Agency is the best way to determine social maturity (testimonial)


Graphic used with permission of Janelle Weaver on Wikimedia Commons

A child’s experiences and the way they respond to those experiences cause them to respond to the world differently than their peers.

Social maturity is not a number. It can measured, but not in any absolute terms.

I am sure most people know all those statistics about teenagers – the ones that say things like “the rational part of a teenager’s brain does not fully develop until age 25,” or the data showing that most long-term mental illnesses develop during teenage years.

Those statistics have always irritated me, not because I question their validity, but because they seem to take away my agency. Whenever I make a stupid mistake, I find myself questioning how much my age really factors into it. I question whether or not I should hold myself, or my peers, fully responsible. After all, each one of us is still learning. I think to a flaw, we use our gaps in experience to judge our decision-making skills more than anything else. For example, probability dictates that Person A who has dated throughout high school has a better idea of a healthy relationship than Person B, who is the same age but just had their first date, even if Person B goes on to have a healthier marriage than Person A. Then again, maybe relationships just come naturaly to Person B.

This Psychology Today article says that being exposed to sensitive or obscene material actually damages a child’s maturity, but I honestly think that is only half of the truth. My mother is a child therapist, so I have met some of the biggest problem children in the state. Yes, some of them certainly had experiences that made them lash out and do things most children their age know not to do. Right at their side, I have also met some of the most wise and mature children in my life. The tools each child used to understand and cope with their experiences almost certainly made that difference. The ones who had enough agency to turn their bad experiences into strength are the ones who blew their peers out of the water when it came to maturity.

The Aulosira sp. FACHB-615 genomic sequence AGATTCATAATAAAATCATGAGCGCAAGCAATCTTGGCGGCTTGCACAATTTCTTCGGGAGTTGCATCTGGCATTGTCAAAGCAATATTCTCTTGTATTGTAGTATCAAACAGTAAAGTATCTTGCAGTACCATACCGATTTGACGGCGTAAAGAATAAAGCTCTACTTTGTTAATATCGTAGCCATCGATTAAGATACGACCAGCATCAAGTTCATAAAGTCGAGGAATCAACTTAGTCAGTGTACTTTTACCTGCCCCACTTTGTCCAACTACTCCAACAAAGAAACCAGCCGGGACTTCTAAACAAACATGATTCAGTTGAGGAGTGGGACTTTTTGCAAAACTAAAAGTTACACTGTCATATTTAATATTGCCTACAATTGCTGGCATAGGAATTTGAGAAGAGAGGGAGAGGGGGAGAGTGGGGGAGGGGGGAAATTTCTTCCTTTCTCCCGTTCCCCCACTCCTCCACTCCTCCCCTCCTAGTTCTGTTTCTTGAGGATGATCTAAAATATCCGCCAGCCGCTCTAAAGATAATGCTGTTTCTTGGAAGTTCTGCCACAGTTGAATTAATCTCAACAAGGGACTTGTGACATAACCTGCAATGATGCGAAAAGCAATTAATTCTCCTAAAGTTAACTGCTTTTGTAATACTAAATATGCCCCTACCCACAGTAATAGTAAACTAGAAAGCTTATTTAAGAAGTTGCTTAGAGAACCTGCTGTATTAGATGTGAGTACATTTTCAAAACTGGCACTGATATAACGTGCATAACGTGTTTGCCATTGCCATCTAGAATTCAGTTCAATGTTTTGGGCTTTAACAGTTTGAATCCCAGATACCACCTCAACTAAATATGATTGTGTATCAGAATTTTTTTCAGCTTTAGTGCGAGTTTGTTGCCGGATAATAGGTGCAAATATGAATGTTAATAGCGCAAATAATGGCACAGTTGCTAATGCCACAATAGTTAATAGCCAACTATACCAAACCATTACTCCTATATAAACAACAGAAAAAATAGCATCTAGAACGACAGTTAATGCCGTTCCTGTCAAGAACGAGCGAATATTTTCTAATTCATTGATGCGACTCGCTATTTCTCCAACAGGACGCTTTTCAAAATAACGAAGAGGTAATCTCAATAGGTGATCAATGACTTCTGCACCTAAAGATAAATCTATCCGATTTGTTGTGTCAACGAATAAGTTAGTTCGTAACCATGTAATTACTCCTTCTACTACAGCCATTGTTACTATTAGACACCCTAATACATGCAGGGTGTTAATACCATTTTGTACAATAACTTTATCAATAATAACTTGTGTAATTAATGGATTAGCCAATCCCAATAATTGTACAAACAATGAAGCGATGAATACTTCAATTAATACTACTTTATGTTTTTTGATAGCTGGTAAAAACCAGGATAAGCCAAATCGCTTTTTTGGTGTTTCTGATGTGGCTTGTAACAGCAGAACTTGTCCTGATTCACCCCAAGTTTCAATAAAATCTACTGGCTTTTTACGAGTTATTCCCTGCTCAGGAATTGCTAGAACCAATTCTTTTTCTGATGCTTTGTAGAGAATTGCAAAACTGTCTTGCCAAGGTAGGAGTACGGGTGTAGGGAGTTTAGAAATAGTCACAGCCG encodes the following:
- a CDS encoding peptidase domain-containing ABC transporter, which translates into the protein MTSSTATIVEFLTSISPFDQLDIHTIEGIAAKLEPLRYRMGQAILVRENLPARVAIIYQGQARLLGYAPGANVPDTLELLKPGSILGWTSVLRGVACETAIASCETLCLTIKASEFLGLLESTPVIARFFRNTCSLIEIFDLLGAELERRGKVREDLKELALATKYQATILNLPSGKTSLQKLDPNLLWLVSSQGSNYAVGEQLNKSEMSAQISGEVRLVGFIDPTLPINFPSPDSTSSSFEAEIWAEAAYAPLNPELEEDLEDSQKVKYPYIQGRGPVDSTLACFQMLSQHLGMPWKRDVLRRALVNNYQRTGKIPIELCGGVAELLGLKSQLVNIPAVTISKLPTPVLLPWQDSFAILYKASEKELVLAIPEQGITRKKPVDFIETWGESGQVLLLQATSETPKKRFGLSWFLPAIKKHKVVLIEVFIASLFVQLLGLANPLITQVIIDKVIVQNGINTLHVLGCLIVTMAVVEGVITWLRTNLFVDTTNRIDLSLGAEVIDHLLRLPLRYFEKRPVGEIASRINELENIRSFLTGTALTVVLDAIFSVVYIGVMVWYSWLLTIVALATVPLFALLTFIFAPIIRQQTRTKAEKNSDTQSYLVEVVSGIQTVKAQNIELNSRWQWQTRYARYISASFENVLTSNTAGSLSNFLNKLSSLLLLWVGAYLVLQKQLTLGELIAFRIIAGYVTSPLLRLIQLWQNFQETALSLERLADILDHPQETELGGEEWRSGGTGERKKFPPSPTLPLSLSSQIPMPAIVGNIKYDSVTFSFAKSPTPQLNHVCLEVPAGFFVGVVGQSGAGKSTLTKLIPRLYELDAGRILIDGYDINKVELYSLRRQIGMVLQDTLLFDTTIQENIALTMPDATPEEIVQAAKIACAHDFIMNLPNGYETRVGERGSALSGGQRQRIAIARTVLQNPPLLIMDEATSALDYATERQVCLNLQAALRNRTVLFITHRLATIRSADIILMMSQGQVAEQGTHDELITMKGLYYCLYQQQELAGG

My most recent experiences have given me a clear indicator of where my own maturity currently rests. It happened on the second day of senior assassin, when I got eliminated. I had waited three hours outside of my target’s house, doing nothing but anticipating the moment he would return from wrestling practice. Then I realized I still had yet to pick up a prescription at the drug store which closed in fifteen minutes, and I booked it to get there in time. When I returned, there was a new car in the driveway and the target was in his house, meaning that my whole afternoon had just gone down the drain.

Yeah, I know – what a minor and forgettable inconvenience, but that moment felt like it differentiated my past and present selves. One year ago, I probably would have stayed there until 1 am if need be. I would have spun some excuse to my parents and found a way to get it done. Nothing else mattered, as long as I got my target and completed the challenge. Instead, I stopped being some kid who stops at nothing to squirt another kid in the face with a toy water gun and turned into a young adult who drives around picking up prescriptions with a health insurance card, stopping to buy milk and bread on the way home.

I am at a point where immature actions are still my brain’s default, and mature actions come as something of a delayed reconsideration. Right now, my instinct is to drive away after hitting someone’s car in a parking lot, then to swerve around and leave a note like an actual human being.

Maybe maturity really can be measured, but it really should be measured with agency and self-reflection. It is way too complex to be judged at a single point in time, because to speak from experience, even mature people are capable of wildly immature things.